Black Panther, or Why the MCU Trumps the DCEU

The film sensation Black Panther has recently surpassed Titanic to become the number three highest grossing film of all time.  Now I debate the effectiveness of measuring film gross without accounting for inflation, but that is a discussion for another time.  And while the MCU debates blockbuster after blockbuster, the DCEU flounders.  The DCEU makes a profit, but not really enough to justify pouring more money into it.  So that begs the question, what is Marvel doing right that DC is doing wrong?

Truth be told, there is no one answer.  But if I had to narrow it down to one, I would suggest that the problem lies with the lack of three dimensional antagonists in the DCEU.  I like to look at it like this, the DCEU has villains while the MCU has antagonists.  This isn’t entirely unusual.  DC’s characters have been around a lot longer.  In their original comic book format, the characters are often portrayed as good vs. evil.  They conform to classical archetypes and rarely deviate from them.  That is partly why Stan Lee was so successful.  He and Jack Kirby did what other comic book writers were afraid to do, buck the system.  The legendary comic duo wrote characters as flawed, human figures, not the god-like characters that DC provided us with.  Lee and Kirby laid the foundation for future comics like The Watchmen, V for Vendetta, and Judge Dredd.  Eventually DC caught on with the success of Marvel and updated their characters, but the damage had been done.  The iconography of Batman, Superman, Green Lantern, Wonder Woman, and many others left DC with a lot of baggage.  That carried over into their cinematic efforts.

To illustrate the difference, let’s examine the most recent MCU film, Black Panther.  Marvel already introduced us to T’Challa in Captain America: Civil War.  That gave them the ability to world-build, a valuable tool when working in fictional universes.  Because of that, we already had access to a well developed Black Panther character.  We know the world surrounding Wakanda, T’Challa, and to some degree, the Black Panther.  As far as DC goes, they also offer similar levels of world-building and protagonist character development.  We are offered Clark Kent’s motivations, even if we have a hard time grasping them.  But where Marvel stands out is in their development of their antagonists.  DC gives us very little to work with when it comes to their antagonists, and as a result their films suffer for it.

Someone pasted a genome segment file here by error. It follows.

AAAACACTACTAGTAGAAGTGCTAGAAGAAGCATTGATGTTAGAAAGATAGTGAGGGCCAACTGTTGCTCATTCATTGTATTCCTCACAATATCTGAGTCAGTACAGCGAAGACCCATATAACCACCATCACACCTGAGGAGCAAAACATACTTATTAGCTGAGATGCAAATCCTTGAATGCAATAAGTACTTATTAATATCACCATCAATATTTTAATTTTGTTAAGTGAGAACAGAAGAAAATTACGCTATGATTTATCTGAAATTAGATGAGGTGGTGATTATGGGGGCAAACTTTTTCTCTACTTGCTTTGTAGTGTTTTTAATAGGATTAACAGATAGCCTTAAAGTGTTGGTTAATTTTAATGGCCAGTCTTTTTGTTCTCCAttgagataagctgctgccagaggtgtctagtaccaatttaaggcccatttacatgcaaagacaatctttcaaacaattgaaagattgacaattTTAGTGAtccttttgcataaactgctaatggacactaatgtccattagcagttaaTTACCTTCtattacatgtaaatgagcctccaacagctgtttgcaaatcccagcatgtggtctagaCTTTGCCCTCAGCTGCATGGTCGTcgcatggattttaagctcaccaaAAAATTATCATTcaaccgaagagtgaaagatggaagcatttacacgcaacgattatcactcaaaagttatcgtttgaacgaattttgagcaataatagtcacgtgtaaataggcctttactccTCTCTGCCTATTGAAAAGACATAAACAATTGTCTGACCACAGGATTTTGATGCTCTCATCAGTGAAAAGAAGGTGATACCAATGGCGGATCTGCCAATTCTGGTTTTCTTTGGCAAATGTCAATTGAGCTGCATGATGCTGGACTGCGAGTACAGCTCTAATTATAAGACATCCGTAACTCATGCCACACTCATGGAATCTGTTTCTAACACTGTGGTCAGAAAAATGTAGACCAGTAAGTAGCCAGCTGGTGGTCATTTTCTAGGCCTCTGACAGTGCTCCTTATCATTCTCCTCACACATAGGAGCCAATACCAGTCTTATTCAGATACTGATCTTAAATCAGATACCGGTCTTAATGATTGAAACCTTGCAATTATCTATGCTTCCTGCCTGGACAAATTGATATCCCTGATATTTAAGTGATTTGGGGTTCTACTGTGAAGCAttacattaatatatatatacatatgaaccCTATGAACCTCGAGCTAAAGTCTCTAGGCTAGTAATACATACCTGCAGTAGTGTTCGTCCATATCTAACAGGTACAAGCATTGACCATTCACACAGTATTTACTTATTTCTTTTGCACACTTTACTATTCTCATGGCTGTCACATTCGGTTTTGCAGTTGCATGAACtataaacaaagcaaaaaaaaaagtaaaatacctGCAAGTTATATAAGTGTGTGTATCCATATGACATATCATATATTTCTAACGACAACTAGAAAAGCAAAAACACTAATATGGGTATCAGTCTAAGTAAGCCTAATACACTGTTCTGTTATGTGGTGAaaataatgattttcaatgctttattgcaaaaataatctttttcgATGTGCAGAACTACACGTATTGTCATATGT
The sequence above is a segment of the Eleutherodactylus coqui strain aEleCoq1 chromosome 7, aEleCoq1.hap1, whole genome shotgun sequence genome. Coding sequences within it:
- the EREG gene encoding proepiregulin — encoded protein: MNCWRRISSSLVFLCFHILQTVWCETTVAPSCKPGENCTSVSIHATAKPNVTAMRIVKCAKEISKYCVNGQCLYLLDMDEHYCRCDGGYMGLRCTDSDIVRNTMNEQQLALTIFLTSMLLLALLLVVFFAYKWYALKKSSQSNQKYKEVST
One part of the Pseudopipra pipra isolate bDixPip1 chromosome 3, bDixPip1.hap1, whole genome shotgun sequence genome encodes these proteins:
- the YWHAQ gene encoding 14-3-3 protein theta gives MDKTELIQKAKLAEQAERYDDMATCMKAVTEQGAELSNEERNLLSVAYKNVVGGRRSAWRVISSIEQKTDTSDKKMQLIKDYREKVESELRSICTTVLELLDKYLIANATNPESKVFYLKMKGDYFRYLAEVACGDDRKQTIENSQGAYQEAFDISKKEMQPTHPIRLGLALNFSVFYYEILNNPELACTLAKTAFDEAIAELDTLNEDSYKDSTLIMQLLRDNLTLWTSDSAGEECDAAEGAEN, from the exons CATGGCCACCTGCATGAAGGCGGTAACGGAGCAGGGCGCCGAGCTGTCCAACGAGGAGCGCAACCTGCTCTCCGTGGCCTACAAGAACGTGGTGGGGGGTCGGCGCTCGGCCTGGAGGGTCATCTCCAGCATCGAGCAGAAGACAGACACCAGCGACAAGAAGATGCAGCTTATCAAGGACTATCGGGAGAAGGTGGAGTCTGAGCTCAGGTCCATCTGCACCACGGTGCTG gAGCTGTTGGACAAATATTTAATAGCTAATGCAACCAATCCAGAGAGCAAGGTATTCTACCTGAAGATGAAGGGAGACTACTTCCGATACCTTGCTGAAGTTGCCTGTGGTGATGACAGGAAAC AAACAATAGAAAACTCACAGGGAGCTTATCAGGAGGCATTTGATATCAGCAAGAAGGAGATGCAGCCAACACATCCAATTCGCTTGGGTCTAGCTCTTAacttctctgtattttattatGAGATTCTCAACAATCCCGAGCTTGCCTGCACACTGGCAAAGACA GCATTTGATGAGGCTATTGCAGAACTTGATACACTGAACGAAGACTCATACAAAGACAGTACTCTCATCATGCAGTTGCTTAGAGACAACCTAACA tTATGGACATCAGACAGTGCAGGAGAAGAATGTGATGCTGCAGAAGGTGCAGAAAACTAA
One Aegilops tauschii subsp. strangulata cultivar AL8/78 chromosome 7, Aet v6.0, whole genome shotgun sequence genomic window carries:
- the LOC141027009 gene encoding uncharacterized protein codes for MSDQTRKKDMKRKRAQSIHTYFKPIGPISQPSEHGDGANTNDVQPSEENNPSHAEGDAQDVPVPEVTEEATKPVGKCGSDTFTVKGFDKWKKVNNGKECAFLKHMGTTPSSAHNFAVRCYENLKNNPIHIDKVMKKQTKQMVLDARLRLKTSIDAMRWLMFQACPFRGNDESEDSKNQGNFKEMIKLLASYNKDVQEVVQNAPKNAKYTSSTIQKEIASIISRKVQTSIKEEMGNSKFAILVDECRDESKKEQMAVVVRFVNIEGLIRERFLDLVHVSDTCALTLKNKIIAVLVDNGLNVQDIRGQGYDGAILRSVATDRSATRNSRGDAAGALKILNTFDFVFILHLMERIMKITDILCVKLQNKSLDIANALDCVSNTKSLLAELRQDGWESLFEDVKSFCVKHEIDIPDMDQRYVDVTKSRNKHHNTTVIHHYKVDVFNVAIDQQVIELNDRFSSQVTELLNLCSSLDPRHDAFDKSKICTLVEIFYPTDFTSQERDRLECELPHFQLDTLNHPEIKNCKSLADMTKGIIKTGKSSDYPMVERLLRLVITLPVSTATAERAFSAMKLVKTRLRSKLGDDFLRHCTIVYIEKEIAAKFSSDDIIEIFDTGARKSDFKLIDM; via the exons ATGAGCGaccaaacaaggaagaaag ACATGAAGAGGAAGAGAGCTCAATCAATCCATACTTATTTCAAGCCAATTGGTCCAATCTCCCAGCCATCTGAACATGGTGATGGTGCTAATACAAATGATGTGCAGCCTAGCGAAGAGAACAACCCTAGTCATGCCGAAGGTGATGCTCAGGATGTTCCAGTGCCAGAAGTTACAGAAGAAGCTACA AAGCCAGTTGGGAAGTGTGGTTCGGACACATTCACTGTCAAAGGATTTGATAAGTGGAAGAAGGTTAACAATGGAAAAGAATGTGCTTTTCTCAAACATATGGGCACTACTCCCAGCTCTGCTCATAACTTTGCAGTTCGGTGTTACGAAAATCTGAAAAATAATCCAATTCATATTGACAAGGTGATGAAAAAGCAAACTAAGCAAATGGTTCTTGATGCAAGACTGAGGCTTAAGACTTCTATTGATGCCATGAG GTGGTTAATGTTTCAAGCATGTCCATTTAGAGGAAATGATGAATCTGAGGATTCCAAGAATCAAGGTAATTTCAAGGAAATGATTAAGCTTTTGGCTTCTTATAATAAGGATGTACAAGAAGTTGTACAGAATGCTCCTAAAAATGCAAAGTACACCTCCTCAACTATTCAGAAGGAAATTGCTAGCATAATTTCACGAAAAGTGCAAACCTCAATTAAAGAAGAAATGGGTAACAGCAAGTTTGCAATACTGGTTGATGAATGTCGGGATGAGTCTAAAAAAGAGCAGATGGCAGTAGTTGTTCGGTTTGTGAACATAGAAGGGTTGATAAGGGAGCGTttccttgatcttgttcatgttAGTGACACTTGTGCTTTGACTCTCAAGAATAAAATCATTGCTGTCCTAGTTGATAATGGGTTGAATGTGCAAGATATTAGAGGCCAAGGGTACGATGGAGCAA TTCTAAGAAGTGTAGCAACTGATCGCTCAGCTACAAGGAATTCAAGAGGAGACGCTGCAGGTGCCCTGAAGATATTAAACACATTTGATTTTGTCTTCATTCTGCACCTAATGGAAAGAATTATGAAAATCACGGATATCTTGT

Take Killmonger, for example.  Marvel and director Ryan Coogler went to great efforts to offer insight into Killmonger.  Black Panther was such a tremendous success both critically and at the box office because it didn’t simplify the black experience.  The film constructed the subtle nuances and complexity of what it means to be black into the characters and world itself.  Simplifying that experience into simplistic tropes, like DC does, would rob the film of its heart.  Black Panther was so impressive because it gave us a villain, and I am hesitant to call Killmonger that, that was relatable, pitiable, and accessible. The contrast of his upbringing where everything was taken from him by elitists to the upbringing of our hero, T’Challa, where everything was given to him, makes the film a standout among superhero movies.  What Marvel is aware of is that a three dimensional hero is worthless when burdened by a two dimensional villain.

Now look at DC’s antagonists.  By comparison they are flat and single-minded.  Zod, Enchantress, Ares, Doomsday, Lex Luthor, Steppenwolf, we know relatively little of why they are motivated to do what they do.  In that way they are unrelatable.  The audience can’t feel what the villain feels, so there is no conflict within the audience.  Since there is no conflict, there is no investment in what is on screen.

If DC doesn’t get its act together, they can expect more of the same.  Which begs the question of why carry on at all?

 

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2 comments

    • LS Jansen (fuzzipueo) on April 11, 2018 at 12:01 am
    • Reply

    A nice nice take down of the two franchises. Marvel, has, from the get-go, been invested in its characters, which is why I find I enjoy their movies more, even though I’m not much of a comic book reader.

    Also, Marvel has a sense of humor, which DC seems to lack …

    1. I think that accessibility is why Marvel seems to be doing better. Even though DC probably has a bigger brand recognition, they can’t seem to get a solid grip on introducing new viewers into the fandom.

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